Your body won’t lie. Your mind will!

By BENJAMIN PRATT,
Author of Guide for Caregivers and contributing columnist

A moment of stress by N Renaud via Wikimedia CommonsBoth of our daughters were ill at the same time recently, and they live 1000 miles apart. No, they are not twins. It was just coincidence. Nothing serious really—each complained of being worn out, tired, no energy, exhausted, congested, aching.

Our older daughter described it by saying, “I just needed to drop out for a few days and have an affair with my couch.”

Neither left her couch for three days.

Both are in their 40s, leading very different lives, yet they have a few things in common—endless work and constant stress from self-demanding standards. Confession time: They got it from their parents.

Our older daughter is a successful businesswoman who devotes untold hours to charity work. Among her many time commitments are serving as a regional board member for the American Red Cross—plus fund-raising and development for a local museum and the regional symphony and for a local child care center related to her church. She is also a key creative player in the annual book festival for her city.

Our younger daughter is a 4th Grade teacher in a Texas border city. She works 7 to 7 most school days and juggles the demands of her family, with children’s sports and school functions.

I talked briefly to both of them on their lie-down weekend. I, of course, had to drop in my fatherly advice: “Your body won’t lie. Your mind will! Your mind will tell you that you are able to do one more task. But at some point, your body will just shut down and demand a rest. I think that is what is going on at this moment. If you don’t listen to your body and treat it better it will get sick.”

They politely listened, but I strongly suspect they will not follow my sage advice much more than I did myself at their age.

When I teach caregivers I often take a bottle of water and hold it out at arm’s length and ask its weight.

The replies come back: “Six ounces?” “Twelve ounces?”

Then I ask, “If I hold it like this for an hour, how much does it weigh?”

Smiles begin to appear.

Finally I ask: “If I hold it for 24 hours? A week? A month? A year? Five years?”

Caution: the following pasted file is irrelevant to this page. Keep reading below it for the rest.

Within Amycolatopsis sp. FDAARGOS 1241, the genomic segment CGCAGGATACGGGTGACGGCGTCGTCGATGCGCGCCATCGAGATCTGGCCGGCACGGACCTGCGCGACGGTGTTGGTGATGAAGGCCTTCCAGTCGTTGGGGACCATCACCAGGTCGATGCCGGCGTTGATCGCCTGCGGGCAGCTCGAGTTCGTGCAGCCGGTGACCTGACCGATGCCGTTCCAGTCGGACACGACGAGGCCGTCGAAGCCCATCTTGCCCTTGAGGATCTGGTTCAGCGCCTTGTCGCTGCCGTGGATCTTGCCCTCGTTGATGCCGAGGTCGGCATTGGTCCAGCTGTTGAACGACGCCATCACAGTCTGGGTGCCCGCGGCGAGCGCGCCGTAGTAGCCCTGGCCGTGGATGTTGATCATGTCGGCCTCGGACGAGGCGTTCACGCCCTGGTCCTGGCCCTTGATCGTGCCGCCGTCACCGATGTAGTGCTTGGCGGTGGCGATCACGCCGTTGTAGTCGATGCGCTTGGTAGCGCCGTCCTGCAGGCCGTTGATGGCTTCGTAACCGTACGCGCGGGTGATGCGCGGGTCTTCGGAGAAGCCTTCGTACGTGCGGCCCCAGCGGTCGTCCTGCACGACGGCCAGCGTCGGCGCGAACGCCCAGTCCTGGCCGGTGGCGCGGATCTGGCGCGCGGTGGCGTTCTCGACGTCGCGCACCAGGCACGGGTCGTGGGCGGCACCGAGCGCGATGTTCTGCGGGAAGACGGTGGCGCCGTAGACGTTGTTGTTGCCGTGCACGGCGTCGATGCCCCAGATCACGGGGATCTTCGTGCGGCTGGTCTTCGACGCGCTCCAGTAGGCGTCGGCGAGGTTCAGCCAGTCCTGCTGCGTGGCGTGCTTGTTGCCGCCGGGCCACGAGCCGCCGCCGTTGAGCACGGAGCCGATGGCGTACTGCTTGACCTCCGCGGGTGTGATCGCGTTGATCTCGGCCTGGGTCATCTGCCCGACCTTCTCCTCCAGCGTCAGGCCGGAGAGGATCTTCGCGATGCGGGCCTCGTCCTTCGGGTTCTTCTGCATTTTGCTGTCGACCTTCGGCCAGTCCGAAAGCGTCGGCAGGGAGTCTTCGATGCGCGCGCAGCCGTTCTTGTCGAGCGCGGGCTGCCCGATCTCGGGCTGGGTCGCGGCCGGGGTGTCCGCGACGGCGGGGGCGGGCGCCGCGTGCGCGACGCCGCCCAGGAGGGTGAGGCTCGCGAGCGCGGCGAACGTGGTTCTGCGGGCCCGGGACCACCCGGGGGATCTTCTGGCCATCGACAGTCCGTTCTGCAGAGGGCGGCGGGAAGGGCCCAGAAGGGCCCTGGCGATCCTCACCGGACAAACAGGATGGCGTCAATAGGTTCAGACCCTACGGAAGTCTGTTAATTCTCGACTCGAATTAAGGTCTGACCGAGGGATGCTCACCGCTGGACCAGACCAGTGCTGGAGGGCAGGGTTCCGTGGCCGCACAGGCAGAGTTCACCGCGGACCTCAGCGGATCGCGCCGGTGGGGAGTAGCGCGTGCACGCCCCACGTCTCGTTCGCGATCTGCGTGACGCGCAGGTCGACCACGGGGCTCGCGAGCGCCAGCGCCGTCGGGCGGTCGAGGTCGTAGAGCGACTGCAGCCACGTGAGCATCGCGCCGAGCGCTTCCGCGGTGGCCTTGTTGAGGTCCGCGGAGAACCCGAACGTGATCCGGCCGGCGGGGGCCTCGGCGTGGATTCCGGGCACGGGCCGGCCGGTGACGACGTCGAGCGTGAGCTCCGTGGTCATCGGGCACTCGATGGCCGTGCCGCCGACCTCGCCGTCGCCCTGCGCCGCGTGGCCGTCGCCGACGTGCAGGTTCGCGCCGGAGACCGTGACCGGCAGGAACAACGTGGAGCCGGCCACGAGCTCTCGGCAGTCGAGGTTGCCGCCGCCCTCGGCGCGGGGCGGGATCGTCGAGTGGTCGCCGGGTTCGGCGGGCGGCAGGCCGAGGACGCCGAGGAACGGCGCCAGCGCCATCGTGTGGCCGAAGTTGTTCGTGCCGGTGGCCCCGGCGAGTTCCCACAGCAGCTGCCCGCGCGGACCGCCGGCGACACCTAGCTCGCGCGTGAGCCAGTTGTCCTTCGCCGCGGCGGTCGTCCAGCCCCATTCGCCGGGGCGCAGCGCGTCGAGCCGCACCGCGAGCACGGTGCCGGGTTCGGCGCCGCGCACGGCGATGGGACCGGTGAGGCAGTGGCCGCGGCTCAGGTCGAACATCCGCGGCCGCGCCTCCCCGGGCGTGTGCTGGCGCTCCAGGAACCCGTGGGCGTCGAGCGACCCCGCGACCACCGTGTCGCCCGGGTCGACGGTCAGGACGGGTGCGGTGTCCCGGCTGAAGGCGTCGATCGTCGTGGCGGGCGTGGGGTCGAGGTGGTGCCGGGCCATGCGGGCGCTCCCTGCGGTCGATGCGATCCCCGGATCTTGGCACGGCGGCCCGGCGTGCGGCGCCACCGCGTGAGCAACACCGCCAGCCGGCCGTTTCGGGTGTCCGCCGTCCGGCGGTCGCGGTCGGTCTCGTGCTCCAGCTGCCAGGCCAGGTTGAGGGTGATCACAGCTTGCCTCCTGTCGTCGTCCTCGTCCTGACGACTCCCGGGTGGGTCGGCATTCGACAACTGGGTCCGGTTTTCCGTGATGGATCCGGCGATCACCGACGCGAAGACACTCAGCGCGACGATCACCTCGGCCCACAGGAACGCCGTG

I pause, as they are nodding with me, and I say: “Now you know the weight of stress!”

I have a good friend whose mother died recently. Nearly seven years ago she retired from a position she loved to become the caregiver of her mother whose physical and mental capacities were diminishing rapidly. Her mother was finally placed in a nursing home where my friend visited her daily. She continued to go each day, even when her mother only rarely recognized her or expressed any appreciation for the visits. As if this was not enough stress, her husband developed serious heart problems. My friend was a caregiver on two fronts.

Not long before her mother died, my friend began having problems talking. Her voice became raspy and could barely be heard above a whisper. She has had extensive tests which reveal no physical abnormalities in her throat or larynx.

Her doctor simply said, “Have all the muscles in your neck always been so tight?”

“No,” she replied, “Only in the recent years that I have been under a lot of stress as a caregiver.” She says that the voice lessons she is now taking are helping, but it will be a long recovery.

It is well for each of us caregivers to remember that our bodies won’t lie—our minds will.

Be tender toward yourself.

Listen to your body.

BENJAMIN PRATT’s recent columns include “Simple Gratitude for Simple Gifts” and “Did I Say Anything about Anger.”

Recovering in a bath Becky Wetherington via Wikimedia Commons

PHOTOS today are not Benjamin’s daughters. Both photos were contributed for public use via Wikimedia Commons. Top photo was taken by N. Renaud of Canada; bottom photo was taken by Becky Wetherington.

Comments: (0)
Categories: Uncategorized

Print, share with friends: Caregivers Tips for Fall and Winter

Heather Jose photo.

Heather Jose